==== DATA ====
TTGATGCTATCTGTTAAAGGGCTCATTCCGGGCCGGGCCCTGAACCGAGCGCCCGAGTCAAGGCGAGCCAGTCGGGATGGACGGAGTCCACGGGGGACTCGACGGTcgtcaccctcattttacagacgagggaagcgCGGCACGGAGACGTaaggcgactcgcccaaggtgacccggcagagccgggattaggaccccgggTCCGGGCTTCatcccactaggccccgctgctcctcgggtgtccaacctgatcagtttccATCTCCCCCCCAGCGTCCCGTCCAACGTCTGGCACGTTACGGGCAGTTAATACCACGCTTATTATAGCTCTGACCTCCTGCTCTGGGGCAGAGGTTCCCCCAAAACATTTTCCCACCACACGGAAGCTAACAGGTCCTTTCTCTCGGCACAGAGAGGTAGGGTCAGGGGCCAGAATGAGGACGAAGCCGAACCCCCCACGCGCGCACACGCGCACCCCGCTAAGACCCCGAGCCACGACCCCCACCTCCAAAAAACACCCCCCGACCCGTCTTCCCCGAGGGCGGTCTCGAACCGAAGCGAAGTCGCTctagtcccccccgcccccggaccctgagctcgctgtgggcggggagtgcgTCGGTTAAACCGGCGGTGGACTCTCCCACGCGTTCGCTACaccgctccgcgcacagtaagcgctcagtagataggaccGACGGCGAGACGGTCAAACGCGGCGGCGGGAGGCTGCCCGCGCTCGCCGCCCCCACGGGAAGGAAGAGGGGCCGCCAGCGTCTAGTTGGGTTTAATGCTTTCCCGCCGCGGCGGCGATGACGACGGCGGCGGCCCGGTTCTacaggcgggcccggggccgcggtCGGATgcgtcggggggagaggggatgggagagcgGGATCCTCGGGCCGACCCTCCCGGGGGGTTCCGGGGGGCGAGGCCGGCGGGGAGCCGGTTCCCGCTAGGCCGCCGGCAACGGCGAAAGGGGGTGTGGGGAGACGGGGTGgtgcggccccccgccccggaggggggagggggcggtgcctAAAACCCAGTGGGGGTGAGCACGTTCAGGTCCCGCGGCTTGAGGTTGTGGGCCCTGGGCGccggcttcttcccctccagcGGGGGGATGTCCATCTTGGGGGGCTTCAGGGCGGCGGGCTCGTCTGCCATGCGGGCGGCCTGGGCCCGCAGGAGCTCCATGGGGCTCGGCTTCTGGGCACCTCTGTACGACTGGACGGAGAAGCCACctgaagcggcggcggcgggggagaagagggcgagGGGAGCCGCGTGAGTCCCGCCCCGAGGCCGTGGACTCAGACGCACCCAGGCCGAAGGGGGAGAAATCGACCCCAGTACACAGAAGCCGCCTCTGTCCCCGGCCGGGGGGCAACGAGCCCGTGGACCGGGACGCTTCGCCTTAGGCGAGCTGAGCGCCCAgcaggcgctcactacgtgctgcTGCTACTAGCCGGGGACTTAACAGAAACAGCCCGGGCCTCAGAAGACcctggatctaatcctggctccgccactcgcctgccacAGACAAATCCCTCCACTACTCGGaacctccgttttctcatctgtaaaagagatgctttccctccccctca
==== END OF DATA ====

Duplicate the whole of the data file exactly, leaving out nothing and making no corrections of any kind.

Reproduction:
TTGATGCTATCTGTTAAAGGGCTCATTCCGGGCCGGGCCCTGAACCGAGCGCCCGAGTCAAGGCGAGCCAGTCGGGATGGACGGAGTCCACGGGGGACTCGACGGTcgtcaccctcattttacagacgagggaagcgCGGCACGGAGACGTaaggcgactcgcccaaggtgacccggcagagccgggattaggaccccgggTCCGGGCTTCatcccactaggccccgctgctcctcgggtgtccaacctgatcagtttccATCTCCCCCCCAGCGTCCCGTCCAACGTCTGGCACGTTACGGGCAGTTAATACCACGCTTATTATAGCTCTGACCTCCTGCTCTGGGGCAGAGGTTCCCCCAAAACATTTTCCCACCACACGGAAGCTAACAGGTCCTTTCTCTCGGCACAGAGAGGTAGGGTCAGGGGCCAGAATGAGGACGAAGCCGAACCCCCCACGCGCGCACACGCGCACCCCGCTAAGACCCCGAGCCACGACCCCCACCTCCAAAAAACACCCCCCGACCCGTCTTCCCCGAGGGCGGTCTCGAACCGAAGCGAAGTCGCTctagtcccccccgcccccggaccctgagctcgctgtgggcggggagtgcgTCGGTTAAACCGGCGGTGGACTCTCCCACGCGTTCGCTACaccgctccgcgcacagtaagcgctcagtagataggaccGACGGCGAGACGGTCAAACGCGGCGGCGGGAGGCTGCCCGCGCTCGCCGCCCCCACGGGAAGGAAGAGGGGCCGCCAGCGTCTAGTTGGGTTTAATGCTTTCCCGCCGCGGCGGCGATGACGACGGCGGCGGCCCGGTTCTacaggcgggcccggggccgcggtCGGATgcgtcggggggagaggggatgggagagcgGGATCCTCGGGCCGACCCTCCCGGGGGGTTCCGGGGGGCGAGGCCGGCGGGGAGCCGGTTCCCGCTAGGCCGCCGGCAACGGCGAAAGGGGGTGTGGGGAGACGGGGTGgtgcggccccccgccccggaggggggagggggcggtgcctAAAACCCAGTGGGGGTGAGCACGTTCAGGTCCCGCGGCTTGAGGTTGTGGGCCCTGGGCGccggcttcttcccctccagcGGGGGGATGTCCATCTTGGGGGGCTTCAGGGCGGCGGGCTCGTCTGCCATGCGGGCGGCCTGGGCCCGCAGGAGCTCCATGGGGCTCGGCTTCTGGGCACCTCTGTACGACTGGACGGAGAAGCCACctgaagcggcggcggcgggggagaagagggcgagGGGAGCCGCGTGAGTCCCGCCCCGAGGCCGTGGACTCAGACGCACCCAGGCCGAAGGGGGAGAAATCGACCCCAGTACACAGAAGCCGCCTCTGTCCCCGGCCGGGGGGCAACGAGCCCGTGGACCGGGACGCTTCGCCTTAGGCGAGCTGAGCGCCCAgcaggcgctcactacgtgctgcTGCTACTAGCCGGGGACTTAACAGAAACAGCCCGGGCCTCAGAAGACcctggatctaatcctggctccgccactcgcctgccacAGACAAATCCCTCCACTACTCGGaacctccgttttctcatctgtaaaagagatgctttccctccccctca